Marijuana DUI in Washington since I-502

Since the legalization of Marijuana in Washington State there have been over 130 DUI arrests. In King County alone, including Seattle, Bellevue and Kirkland there has been a total of 16 Driving Under the Influence (marijuana) arrests according an article in the Seattle PI.

Currently the blood samples are at the State’s Toxicology Lab. Sgt. Paul Erdahl reported that the results of the blood tests from the arrests should be reported back in the next few weeks. It should also be noted that during the same period Washington State Patrol has reported 1,355 alcohol DUI arrests, with 240 of this arrests from King County.

What you need to know about Washington Marijuana DUIs

It has always been illegal to drive impaired by Marijuana in Washington; however the new law sets out a specific blood level that if above that level it is considered “over the limit.” The new “over the limit” is much like the .08 level that we are all used to in regards to alcohol.

The new Marijuana DUI “over the limit” amount is 5 nanograms per milliliter of whole blood. This per se over the limit amount has caused a stir, both in the scientific community and bymedical marijuana users. Several people and experts agree that this level is just too low and cannot determine impairment.  Furthermore, it will adversely cause hardship
to long time legal medical marijuana users who will be subject to arrest every time they drive.

National Highway Traffic and Safety Administration (NHTSA) – Drugs and Human Performance fact Sheet, States: “It is difficult to establish a relationship between a person’s THC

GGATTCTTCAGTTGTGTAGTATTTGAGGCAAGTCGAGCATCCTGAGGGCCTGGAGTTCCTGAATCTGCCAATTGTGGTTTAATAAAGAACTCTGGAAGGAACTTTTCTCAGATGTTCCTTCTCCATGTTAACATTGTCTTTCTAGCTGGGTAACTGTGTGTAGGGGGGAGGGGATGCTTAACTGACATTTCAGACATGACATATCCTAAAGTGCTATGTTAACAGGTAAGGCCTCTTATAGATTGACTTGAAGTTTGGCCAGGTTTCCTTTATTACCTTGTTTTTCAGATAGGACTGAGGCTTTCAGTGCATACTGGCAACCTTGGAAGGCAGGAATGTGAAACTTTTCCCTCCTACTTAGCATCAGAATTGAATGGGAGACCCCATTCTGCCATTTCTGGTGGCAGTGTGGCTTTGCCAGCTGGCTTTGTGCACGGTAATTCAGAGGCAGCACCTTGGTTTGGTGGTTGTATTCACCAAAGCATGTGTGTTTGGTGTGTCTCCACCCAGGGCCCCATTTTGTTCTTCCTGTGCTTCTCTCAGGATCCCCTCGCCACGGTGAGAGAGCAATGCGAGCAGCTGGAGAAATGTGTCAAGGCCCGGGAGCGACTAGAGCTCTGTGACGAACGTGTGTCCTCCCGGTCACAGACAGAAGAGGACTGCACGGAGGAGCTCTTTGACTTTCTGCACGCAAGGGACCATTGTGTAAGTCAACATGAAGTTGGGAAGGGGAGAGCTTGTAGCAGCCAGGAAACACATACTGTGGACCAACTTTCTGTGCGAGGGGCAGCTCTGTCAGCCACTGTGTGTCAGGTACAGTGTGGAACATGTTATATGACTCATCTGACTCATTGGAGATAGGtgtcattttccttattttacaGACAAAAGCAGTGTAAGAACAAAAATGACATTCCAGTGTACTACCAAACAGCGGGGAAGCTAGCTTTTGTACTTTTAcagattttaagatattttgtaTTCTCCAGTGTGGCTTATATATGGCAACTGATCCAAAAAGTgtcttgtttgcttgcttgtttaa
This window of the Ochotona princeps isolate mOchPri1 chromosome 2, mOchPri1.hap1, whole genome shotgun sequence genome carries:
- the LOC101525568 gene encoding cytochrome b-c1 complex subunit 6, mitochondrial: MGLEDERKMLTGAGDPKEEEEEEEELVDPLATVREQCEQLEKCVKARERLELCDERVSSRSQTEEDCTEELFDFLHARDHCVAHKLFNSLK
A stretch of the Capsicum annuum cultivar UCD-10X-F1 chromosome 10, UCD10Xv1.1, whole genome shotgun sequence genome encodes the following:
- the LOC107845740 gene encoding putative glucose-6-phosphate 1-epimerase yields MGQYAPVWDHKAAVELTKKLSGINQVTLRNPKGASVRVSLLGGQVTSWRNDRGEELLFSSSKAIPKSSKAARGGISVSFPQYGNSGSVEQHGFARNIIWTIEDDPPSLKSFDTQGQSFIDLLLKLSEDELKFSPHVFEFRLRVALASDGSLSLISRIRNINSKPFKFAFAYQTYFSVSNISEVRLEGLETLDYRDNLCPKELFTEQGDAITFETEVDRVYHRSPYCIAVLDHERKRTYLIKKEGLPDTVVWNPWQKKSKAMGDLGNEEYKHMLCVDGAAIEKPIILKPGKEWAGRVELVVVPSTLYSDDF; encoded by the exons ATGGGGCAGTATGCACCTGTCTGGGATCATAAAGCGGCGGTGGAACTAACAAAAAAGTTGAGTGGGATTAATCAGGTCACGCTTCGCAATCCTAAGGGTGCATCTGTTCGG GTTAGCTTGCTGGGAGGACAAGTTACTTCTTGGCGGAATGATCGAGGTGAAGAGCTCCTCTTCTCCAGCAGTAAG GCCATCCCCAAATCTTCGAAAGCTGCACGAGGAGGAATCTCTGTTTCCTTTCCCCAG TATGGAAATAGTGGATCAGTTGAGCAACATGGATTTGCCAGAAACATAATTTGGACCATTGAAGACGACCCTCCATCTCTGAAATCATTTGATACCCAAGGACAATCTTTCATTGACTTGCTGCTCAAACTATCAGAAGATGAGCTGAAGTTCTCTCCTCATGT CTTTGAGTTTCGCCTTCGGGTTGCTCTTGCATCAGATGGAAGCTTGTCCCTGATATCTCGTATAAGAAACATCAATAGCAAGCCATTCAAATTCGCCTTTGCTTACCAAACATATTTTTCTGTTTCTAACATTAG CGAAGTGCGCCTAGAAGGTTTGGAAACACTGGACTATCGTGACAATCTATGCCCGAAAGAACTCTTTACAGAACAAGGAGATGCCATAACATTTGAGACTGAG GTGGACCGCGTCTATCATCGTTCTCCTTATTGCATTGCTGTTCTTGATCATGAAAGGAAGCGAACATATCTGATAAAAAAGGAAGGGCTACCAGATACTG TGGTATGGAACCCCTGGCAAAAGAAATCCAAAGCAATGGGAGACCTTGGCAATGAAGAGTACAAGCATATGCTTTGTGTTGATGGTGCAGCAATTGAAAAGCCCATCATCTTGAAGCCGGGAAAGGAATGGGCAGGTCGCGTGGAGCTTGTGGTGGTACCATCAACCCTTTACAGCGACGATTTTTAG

blood or plasma concentration and performance impairing effects. Concentrations of parent drug and metabolite are very dependent on pattern of use as well as dose. Chronic users can have mean plasma levels of THC-COOH of 45 ng/mL, 12 hours after use…. is inadvisable to try and predict effects based on blood THC concentrations alone

Effects: Pharmacological effects of marijuana vary with dose, route of administration, experience of user, vulnerability to psychoactive effects, and setting of use (NHTSA)

Even in NHTSA’s own materials it would suggest that it is unwise to have a “over the limit” law regarding Marijuana,
there are just too many variables including the experience of the user. Again, suggesting chronic users and medical marijuana users will be adversely and unfairly affected by this law.

As we will see in the next several months, attorneys will be challenging this law. Many top DUI attorneys already have taken the steps to learn about Drug DUIs by becoming trained in Advanced Roadside Impaired Driving Enforcement (ARIDE)t and or Drug Recognition Expert overview courses. Furthermore, there will be several issues involving the actual blood draw and the means the government will be testing the blood sample.

With so many issues surrounding this new Marijuana DUI law, it is important to consult a qualified DUI attorney as soon as you can. If you have additional questions or would like a free consultation contact us at (425) 429-1729.